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Red Sox should retire Wade Boggs’s number

In 11 years with the Red Sox, Wade Boggs hit .338 — better than his career average of .328.

GLOBE FILE PHOTO/1990

In 11 years with the Red Sox, Wade Boggs hit .338 — better than his career average of .328.

ST. PETERSBURG, Fla. — He spends his days as a high school baseball coach and he’s often away on African safari. Hall of Famer Wade Boggs has a full head of hair these days and occasionally the Tampa native makes his way to Tropicana Field for an autograph signing at the Ted Williams Museum.

Boggs, 54, spent 11 seasons with the Red Sox and entered the Hall of Fame in 2005 wearing a Red Sox cap, yet his No. 26 has not been retired by the team.

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“I’m the only Hall of Famer whose number has not been retired [by the team whose cap is shown on the plaque],” Boggs said. “Fergie [Jenkins] and I were the last two, but now Fergie is in [with the Cubs]. That leaves me. It’s disappointing.”

We called Jeff Idelson, president of the Hall of Fame, to ask whether all living Hall of Famers have had their numbers retired, and the research was ongoing.

“I remember my dad and I discussed the cap thing after I was voted in and we discussed all three caps — the Red Sox, Yankees, and Rays. I won a championship with the Yankees, I grew up in Tampa and played for the Rays at the end of my career, and that stuff about Mr. [Vince] Naimoli [former team owner] offering me $1 million to go in as a Ray just never was going to happen. It was clear we wanted to go as a Red Sox because this is where I started my baseball career, where I grew up, where I had my best seasons as a player,” Boggs said.

Is it because he became a Yankee that he’s viewed with such ambivalence by the Red Sox organization?

“I never wanted to be a Yankee, anyway,” Boggs said. “I remember we were sitting in a car in the parking lot at Fenway and Mrs. [Jean] Yawkey came over and she told Debbie and I, and Debbie was right there with me, that she wanted me to be a Red Sox for the rest of my career. This was late in the season in 1991. She offered me a seven-year, $51 million deal, which at the time was a huge deal. I said, ‘Mrs. Yawkey, I’ll sign this right now.’ She said John Harrington will be in touch with you.

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“Then, Mrs. Yawkey passed away a few months later. I asked John whether the deal was still on the table and he said it wasn’t. They offered me a year and an option and at that point I knew things had changed because they reminded me they had Scott Cooper. At that point I was going to move on,” said Boggs, who signed a three-year, $11 million contract with the Yankees on Dec. 15, 1992, and spent five seasons with New York.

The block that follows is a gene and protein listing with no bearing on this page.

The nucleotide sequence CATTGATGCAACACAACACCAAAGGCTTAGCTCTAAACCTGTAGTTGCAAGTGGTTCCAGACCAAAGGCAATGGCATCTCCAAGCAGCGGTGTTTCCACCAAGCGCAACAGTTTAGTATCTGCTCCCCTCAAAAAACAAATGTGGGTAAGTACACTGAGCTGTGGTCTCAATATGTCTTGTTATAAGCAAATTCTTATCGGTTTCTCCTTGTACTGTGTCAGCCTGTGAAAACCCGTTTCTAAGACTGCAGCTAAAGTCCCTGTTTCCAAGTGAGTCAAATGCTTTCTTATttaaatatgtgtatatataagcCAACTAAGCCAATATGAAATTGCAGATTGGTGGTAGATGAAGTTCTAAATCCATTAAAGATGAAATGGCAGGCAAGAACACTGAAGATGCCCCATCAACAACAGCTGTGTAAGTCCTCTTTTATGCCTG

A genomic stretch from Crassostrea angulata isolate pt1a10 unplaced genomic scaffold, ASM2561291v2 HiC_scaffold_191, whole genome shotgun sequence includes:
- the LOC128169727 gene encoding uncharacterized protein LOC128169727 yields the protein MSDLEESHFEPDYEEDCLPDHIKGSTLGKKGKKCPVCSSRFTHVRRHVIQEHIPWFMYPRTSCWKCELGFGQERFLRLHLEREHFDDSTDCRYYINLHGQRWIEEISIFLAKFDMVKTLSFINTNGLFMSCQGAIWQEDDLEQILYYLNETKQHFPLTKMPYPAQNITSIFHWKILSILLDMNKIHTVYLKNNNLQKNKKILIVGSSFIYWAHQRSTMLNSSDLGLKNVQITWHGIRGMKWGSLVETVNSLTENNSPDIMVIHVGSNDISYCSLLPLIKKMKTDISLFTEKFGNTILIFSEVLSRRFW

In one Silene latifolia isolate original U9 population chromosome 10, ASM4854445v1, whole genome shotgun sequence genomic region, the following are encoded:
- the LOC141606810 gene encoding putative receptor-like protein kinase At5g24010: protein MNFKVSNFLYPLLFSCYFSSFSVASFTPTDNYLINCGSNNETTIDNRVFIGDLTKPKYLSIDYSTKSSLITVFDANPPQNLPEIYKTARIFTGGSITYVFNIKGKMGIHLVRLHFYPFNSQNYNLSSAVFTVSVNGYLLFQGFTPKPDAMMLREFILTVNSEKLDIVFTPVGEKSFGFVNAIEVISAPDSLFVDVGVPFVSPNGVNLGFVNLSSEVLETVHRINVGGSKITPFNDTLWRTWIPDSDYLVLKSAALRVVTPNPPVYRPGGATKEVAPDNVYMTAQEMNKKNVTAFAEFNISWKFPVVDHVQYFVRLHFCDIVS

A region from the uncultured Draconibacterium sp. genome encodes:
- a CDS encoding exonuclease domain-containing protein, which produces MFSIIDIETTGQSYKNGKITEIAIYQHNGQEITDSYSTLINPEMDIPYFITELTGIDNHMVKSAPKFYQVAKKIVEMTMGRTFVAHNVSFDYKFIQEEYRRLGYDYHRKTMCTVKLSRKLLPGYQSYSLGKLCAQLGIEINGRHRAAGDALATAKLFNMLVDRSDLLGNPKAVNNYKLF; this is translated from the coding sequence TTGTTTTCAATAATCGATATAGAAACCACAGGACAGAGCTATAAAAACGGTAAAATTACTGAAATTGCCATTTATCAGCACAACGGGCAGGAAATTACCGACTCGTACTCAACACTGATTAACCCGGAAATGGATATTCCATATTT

Over the years, Boggs has returned to Fenway for various events. He has been told by the Red Sox that his career does not meet the team’s criteria for having a number retired: a player must have spent at least 10 years with the Red Sox and finished his career in Boston.

Yet the Red Sox made an exception for Carlton Fisk, who spent his first 11 years with the Red Sox and then his final 13 with the White Sox. Through some gimmick of employing him as a special assistant to the GM, the team rationalized that he met the criteria and now his No. 27 is affixed with the other retired numbers on the facade in right field.

Since departing, Boggs has watched many Red Sox players wear his No. 26, including Lou Merloni, Scott Podsednik, Ramiro Mendoza, Wes Chamberlain, Freddy Sanchez, and Lee Tinsley.

Boggs was a .328 career hitter who won five batting titles, all with averages between .357 and .368. He accumulated 3,010 hits, had a career .415 on-base percentage and .858 OPS, and won two Gold Gloves.

He hit .338 with the Red Sox and .313 with the Yankees (as well as .289 with the Rays). He hit .369 at Fenway with a .464 on-base percentage and a .991 OPS.

Should his number be retired? Of course it should. It’s a no-brainer. For all the pomp and circumstance the Red Sox bring to celebrations of every kind, the fact that this one hasn’t transpired is mind-boggling.

If Boggs had played during the Moneyball era his offense would have been revered. His numbers were certainly recognized anyway and he worked as hard as any player to make himself a Hall of Famer. Not bad for a seventh-round pick who spent six years in the minors before getting his shot at age 24. He worked hard at his defense, winning Gold Gloves in 1994 and ‘95 while in his mid-30s.

He also hit .301 in his final season, as a 41-year-old part-time player with the Rays in 1999.

Maybe people remember Boggs more for the Margo Adams scandal or him riding a police horse at Yankee Stadium when New York won the 1996 World Series.

And he was a lightning rod for debate before OBP was in vogue. Some people thought he was a selfish player because he only cared about getting on base, even though he had the ability to hit home runs. His only big power season was 1987, when he hit 24 homers and knocked in 89 runs and still managed to lead the American League with a .363 average and a 1.049 OPS.

He was one of the greatest pure hitters you’ll ever see.

He deserved induction into Cooperstown on the first ballot, with 91.9 percent of the vote. And his No. 26 deserves to be among the retired numbers at Fenway because hitters like Wade Boggs don’t come along very often.

Nick Cafardo can be reached at cafardo@globe.com. Follow him on Twitter @nickcafardo.

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